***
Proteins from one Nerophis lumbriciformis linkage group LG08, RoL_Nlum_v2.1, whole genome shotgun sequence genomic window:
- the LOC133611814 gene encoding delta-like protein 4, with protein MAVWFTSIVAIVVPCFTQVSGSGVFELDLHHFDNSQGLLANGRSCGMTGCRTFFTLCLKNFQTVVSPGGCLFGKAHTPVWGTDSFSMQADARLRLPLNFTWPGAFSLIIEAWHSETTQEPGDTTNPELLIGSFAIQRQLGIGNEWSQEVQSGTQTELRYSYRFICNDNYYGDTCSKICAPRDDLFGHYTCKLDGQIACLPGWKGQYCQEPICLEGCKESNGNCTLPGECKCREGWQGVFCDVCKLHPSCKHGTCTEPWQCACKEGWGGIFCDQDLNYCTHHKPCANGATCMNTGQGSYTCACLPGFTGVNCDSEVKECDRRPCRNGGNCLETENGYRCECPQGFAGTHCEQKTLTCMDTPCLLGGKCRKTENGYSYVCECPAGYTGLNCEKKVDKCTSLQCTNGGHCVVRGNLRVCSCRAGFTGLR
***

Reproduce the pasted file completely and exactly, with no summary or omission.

Proteins from one Nerophis lumbriciformis linkage group LG08, RoL_Nlum_v2.1, whole genome shotgun sequence genomic window:
- the LOC133611814 gene encoding delta-like protein 4, with protein MAVWFTSIVAIVVPCFTQVSGSGVFELDLHHFDNSQGLLANGRSCGMTGCRTFFTLCLKNFQTVVSPGGCLFGKAHTPVWGTDSFSMQADARLRLPLNFTWPGAFSLIIEAWHSETTQEPGDTTNPELLIGSFAIQRQLGIGNEWSQEVQSGTQTELRYSYRFICNDNYYGDTCSKICAPRDDLFGHYTCKLDGQIACLPGWKGQYCQEPICLEGCKESNGNCTLPGECKCREGWQGVFCDVCKLHPSCKHGTCTEPWQCACKEGWGGIFCDQDLNYCTHHKPCANGATCMNTGQGSYTCACLPGFTGVNCDSEVKECDRRPCRNGGNCLETENGYRCECPQGFAGTHCEQKTLTCMDTPCLLGGKCRKTENGYSYVCECPAGYTGLNCEKKVDKCTSLQCTNGGHCVVRGNLRVCSCRAGFTGLR